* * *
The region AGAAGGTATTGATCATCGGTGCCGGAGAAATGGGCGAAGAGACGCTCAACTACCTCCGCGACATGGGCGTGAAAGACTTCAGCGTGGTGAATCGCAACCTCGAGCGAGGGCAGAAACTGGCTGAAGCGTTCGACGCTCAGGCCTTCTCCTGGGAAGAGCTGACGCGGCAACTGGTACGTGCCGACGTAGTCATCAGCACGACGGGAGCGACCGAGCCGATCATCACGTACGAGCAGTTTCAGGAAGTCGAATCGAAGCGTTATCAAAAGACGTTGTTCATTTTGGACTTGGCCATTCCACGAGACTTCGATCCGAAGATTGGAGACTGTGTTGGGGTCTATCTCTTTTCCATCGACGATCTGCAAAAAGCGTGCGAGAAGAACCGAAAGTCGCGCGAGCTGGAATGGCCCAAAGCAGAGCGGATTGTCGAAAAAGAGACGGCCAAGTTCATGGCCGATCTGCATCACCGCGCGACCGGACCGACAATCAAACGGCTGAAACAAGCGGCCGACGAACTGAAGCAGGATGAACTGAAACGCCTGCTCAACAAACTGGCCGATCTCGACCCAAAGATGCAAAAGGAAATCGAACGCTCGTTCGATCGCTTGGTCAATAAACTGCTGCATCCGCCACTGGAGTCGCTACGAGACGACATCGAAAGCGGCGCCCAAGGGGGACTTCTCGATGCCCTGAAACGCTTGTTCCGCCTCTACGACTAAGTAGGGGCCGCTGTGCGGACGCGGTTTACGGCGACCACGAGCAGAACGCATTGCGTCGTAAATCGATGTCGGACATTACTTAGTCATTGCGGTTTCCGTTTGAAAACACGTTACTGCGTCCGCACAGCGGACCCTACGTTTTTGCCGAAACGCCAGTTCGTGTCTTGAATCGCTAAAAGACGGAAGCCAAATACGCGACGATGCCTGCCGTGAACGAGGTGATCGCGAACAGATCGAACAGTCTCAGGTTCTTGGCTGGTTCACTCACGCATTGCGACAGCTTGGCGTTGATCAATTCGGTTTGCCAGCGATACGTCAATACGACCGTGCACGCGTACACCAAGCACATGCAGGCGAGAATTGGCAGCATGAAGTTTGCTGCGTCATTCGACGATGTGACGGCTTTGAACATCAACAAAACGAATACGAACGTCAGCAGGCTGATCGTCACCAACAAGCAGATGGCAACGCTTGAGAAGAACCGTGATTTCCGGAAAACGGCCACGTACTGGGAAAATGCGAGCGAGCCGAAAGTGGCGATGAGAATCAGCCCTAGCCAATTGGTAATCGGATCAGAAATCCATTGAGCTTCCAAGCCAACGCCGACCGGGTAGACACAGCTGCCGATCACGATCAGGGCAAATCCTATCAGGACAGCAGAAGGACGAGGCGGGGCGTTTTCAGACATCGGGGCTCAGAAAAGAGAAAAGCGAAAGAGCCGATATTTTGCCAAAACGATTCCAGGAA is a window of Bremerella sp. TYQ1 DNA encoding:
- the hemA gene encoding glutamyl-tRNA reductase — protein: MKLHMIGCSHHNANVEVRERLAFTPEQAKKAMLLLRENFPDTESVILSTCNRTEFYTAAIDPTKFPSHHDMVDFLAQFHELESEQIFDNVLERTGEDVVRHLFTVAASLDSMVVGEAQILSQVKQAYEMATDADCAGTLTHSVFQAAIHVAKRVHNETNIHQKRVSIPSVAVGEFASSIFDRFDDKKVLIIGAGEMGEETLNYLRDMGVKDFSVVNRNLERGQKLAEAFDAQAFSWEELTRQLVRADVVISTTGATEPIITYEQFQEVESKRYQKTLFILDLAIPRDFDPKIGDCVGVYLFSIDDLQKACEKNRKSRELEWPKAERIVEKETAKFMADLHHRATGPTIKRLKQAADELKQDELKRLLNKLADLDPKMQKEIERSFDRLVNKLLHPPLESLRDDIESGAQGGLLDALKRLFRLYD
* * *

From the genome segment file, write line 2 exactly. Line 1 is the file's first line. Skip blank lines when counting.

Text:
- the hemA gene encoding glutamyl-tRNA reductase — protein: MKLHMIGCSHHNANVEVRERLAFTPEQAKKAMLLLRENFPDTESVILSTCNRTEFYTAAIDPTKFPSHHDMVDFLAQFHELESEQIFDNVLERTGEDVVRHLFTVAASLDSMVVGEAQILSQVKQAYEMATDADCAGTLTHSVFQAAIHVAKRVHNETNIHQKRVSIPSVAVGEFASSIFDRFDDKKVLIIGAGEMGEETLNYLRDMGVKDFSVVNRNLERGQKLAEAFDAQAFSWEELTRQLVRADVVISTTGATEPIITYEQFQEVESKRYQKTLFILDLAIPRDFDPKIGDCVGVYLFSIDDLQKACEKNRKSRELEWPKAERIVEKETAKFMADLHHRATGPTIKRLKQAADELKQDELKRLLNKLADLDPKMQKEIERSFDRLVNKLLHPPLESLRDDIESGAQGGLLDALKRLFRLYD